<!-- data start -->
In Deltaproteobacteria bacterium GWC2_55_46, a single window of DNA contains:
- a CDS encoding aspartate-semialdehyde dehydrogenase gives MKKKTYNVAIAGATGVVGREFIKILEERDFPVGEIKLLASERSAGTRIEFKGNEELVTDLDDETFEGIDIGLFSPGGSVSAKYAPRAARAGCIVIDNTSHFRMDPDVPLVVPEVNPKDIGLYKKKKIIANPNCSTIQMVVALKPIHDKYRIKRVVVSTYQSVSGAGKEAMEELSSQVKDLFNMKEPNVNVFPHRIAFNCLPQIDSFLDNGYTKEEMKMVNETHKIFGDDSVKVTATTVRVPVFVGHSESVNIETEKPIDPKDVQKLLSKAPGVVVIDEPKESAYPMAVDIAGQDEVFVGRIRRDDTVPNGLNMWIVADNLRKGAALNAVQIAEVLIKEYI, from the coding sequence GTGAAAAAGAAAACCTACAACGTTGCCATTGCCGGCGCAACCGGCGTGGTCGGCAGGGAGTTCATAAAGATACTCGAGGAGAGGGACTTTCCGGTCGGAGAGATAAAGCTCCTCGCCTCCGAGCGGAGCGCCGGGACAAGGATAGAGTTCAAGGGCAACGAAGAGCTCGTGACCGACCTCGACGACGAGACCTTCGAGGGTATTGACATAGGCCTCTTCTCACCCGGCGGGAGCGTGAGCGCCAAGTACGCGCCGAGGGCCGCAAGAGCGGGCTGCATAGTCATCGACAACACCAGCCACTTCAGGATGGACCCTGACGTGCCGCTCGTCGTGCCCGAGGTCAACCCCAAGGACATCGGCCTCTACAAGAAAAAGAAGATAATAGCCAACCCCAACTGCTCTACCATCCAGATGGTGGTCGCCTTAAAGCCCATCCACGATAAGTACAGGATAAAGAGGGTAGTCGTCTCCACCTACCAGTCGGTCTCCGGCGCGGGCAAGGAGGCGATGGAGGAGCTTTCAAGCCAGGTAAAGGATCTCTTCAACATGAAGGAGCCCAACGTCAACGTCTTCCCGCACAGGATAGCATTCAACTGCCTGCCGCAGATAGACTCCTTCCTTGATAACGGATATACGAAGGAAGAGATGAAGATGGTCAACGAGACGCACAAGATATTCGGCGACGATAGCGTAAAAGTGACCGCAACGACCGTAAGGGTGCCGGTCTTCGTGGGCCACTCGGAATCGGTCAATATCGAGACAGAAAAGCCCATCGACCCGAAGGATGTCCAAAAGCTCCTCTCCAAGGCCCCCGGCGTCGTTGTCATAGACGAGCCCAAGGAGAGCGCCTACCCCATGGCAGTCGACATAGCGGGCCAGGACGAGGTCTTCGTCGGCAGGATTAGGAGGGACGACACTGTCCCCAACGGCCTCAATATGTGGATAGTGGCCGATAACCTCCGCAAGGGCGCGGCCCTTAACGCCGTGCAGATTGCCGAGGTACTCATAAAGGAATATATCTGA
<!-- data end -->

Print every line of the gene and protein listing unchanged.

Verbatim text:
In Deltaproteobacteria bacterium GWC2_55_46, a single window of DNA contains:
- a CDS encoding aspartate-semialdehyde dehydrogenase gives MKKKTYNVAIAGATGVVGREFIKILEERDFPVGEIKLLASERSAGTRIEFKGNEELVTDLDDETFEGIDIGLFSPGGSVSAKYAPRAARAGCIVIDNTSHFRMDPDVPLVVPEVNPKDIGLYKKKKIIANPNCSTIQMVVALKPIHDKYRIKRVVVSTYQSVSGAGKEAMEELSSQVKDLFNMKEPNVNVFPHRIAFNCLPQIDSFLDNGYTKEEMKMVNETHKIFGDDSVKVTATTVRVPVFVGHSESVNIETEKPIDPKDVQKLLSKAPGVVVIDEPKESAYPMAVDIAGQDEVFVGRIRRDDTVPNGLNMWIVADNLRKGAALNAVQIAEVLIKEYI, from the coding sequence GTGAAAAAGAAAACCTACAACGTTGCCATTGCCGGCGCAACCGGCGTGGTCGGCAGGGAGTTCATAAAGATACTCGAGGAGAGGGACTTTCCGGTCGGAGAGATAAAGCTCCTCGCCTCCGAGCGGAGCGCCGGGACAAGGATAGAGTTCAAGGGCAACGAAGAGCTCGTGACCGACCTCGACGACGAGACCTTCGAGGGTATTGACATAGGCCTCTTCTCACCCGGCGGGAGCGTGAGCGCCAAGTACGCGCCGAGGGCCGCAAGAGCGGGCTGCATAGTCATCGACAACACCAGCCACTTCAGGATGGACCCTGACGTGCCGCTCGTCGTGCCCGAGGTCAACCCCAAGGACATCGGCCTCTACAAGAAAAAGAAGATAATAGCCAACCCCAACTGCTCTACCATCCAGATGGTGGTCGCCTTAAAGCCCATCCACGATAAGTACAGGATAAAGAGGGTAGTCGTCTCCACCTACCAGTCGGTCTCCGGCGCGGGCAAGGAGGCGATGGAGGAGCTTTCAAGCCAGGTAAAGGATCTCTTCAACATGAAGGAGCCCAACGTCAACGTCTTCCCGCACAGGATAGCATTCAACTGCCTGCCGCAGATAGACTCCTTCCTTGATAACGGATATACGAAGGAAGAGATGAAGATGGTCAACGAGACGCACAAGATATTCGGCGACGATAGCGTAAAAGTGACCGCAACGACCGTAAGGGTGCCGGTCTTCGTGGGCCACTCGGAATCGGTCAATATCGAGACAGAAAAGCCCATCGACCCGAAGGATGTCCAAAAGCTCCTCTCCAAGGCCCCCGGCGTCGTTGTCATAGACGAGCCCAAGGAGAGCGCCTACCCCATGGCAGTCGACATAGCGGGCCAGGACGAGGTCTTCGTCGGCAGGATTAGGAGGGACGACACTGTCCCCAACGGCCTCAATATGTGGATAGTGGCCGATAACCTCCGCAAGGGCGCGGCCCTTAACGCCGTGCAGATTGCCGAGGTACTCATAAAGGAATATATCTGA